James-Simon-Galerie Wins the ArchitekturPreis Berlin in 2020


The Museumsinsel Berlin’s central entrance building designed by David Chipperfield Architects has received the ArchitekturPreis Berlin 2020. This is the third award this year for the James-Simon-Galerie, following its recognition with the DAM Preis für Architektur 2020 and the Architekturpreis Beton 2020.

The ArchitekturPreis Berlin

This marks the eleventh time that the ArchitekturPreis Berlin has been presented by the non-profit organisation of the same name. It has been awarded under the patronage of the Senator for Urban Development and Housing since 1992. The winners were announced recently, with the award ceremony expected to take place in 2021. The competition was open to architects who had completed a building in the federal state of Berlin between January 2016 and April 2020. A total of 153 submitted works met the requirements to be considered for the award. The three winners of the ArchitekturPreis Berlin in 2020, among them David Chipperfield Architects Berlin, will receive equal shares of the prize money of 10,000 euros sponsored by the Fachgemeinschaft Bau Berlin und Brandenburg e.V.

The interdisciplinary jury included Hetty Berg, museum director (Jüdisches Museum Berlin), Jason Bruges, designer (Jason Bruges Studio, London), Kevin Carmody, architect (Carmody Groarke, London), Almut Grüntuch-Ernst (Grüntuch Ernst Architects, Berlin), and Johann König, gallery owner (KÖNIG GALERIE, Berlin).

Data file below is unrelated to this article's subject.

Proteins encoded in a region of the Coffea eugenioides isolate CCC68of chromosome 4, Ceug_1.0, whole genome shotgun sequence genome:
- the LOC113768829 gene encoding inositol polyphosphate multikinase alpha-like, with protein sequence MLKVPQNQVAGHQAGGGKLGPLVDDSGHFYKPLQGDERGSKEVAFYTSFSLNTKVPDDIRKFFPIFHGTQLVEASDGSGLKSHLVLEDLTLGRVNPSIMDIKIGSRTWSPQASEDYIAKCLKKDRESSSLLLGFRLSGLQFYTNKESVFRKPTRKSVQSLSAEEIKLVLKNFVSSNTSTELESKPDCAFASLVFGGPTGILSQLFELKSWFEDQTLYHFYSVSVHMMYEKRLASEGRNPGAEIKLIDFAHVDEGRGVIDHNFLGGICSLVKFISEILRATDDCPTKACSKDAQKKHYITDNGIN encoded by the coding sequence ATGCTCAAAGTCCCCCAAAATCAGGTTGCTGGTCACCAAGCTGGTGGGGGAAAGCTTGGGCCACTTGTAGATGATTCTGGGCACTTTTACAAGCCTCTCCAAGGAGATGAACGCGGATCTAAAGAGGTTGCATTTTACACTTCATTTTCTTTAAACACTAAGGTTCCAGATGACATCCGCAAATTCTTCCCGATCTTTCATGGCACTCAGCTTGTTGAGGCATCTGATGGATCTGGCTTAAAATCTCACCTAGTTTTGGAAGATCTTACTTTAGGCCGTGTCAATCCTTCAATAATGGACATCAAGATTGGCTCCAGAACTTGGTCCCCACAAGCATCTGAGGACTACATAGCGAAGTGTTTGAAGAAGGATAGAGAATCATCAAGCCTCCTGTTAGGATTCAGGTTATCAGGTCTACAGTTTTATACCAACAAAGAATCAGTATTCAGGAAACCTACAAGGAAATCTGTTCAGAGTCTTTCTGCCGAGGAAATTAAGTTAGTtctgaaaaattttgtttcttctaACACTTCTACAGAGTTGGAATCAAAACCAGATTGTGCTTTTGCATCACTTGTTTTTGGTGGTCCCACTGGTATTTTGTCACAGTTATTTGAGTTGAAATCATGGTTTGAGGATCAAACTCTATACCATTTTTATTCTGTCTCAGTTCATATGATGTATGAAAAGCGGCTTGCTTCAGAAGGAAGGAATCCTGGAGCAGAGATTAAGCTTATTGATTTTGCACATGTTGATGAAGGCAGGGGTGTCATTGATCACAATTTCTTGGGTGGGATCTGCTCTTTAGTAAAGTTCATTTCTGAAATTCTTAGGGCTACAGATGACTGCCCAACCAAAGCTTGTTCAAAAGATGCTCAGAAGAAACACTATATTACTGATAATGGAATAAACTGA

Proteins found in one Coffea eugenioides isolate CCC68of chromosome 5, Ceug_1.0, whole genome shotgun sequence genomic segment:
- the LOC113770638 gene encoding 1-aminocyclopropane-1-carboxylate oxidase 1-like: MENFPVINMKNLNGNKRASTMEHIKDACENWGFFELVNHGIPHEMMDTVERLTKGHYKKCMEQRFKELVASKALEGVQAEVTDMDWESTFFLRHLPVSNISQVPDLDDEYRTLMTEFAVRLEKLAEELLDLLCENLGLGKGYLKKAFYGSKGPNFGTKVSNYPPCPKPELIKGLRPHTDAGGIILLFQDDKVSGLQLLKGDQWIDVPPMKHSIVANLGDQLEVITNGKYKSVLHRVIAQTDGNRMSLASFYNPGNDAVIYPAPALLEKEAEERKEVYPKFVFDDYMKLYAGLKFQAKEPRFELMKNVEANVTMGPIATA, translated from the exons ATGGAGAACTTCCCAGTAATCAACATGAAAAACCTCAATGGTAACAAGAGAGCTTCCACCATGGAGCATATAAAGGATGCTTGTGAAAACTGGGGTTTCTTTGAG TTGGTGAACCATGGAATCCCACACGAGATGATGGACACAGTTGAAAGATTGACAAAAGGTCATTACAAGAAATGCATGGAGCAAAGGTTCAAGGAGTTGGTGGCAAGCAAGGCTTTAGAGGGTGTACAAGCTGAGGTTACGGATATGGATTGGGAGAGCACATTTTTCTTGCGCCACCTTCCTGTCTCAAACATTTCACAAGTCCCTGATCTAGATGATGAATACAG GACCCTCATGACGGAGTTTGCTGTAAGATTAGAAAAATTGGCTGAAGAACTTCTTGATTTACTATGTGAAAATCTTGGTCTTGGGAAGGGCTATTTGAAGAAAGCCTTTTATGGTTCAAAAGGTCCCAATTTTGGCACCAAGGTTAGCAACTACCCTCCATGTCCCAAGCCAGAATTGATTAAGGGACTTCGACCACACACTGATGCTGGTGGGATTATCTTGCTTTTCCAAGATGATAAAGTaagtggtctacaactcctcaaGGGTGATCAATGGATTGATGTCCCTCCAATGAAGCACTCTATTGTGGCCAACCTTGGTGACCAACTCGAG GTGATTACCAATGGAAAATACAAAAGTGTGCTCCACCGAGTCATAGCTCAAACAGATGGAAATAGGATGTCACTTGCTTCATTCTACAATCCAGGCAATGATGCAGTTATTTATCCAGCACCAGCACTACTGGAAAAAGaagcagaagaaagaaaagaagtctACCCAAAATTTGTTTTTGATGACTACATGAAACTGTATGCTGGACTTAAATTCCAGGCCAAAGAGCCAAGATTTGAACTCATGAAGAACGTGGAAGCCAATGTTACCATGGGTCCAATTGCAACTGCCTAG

The James-Simon-Galerie

The James-Simon-Galerie has been open to the public since July 2019. Constructed on the only undeveloped plot left on the island, the building functions as the entrance point to the Museumsinsel, providing central service functions for the entire network of museums. In addition to a special exhibition space and auditorium, spacious ticket, information and coat check facilities, along with a shop, café and restaurant, the James-Simon-Galerie guides visitors directly into the displays at the Pergamonmuseum and via the Archaeological Promenade into the Neues Museum.

With its large and inviting entrance staircase and colonnades, it fits well into its surroundings shaped by Schinkel, Stüler, Messel and Ihne, and yet its architectural language remains undeniably contemporary. The building is named after James Simon (1851–1932), an outstanding patron of the Staatliche Museen zu Berlin.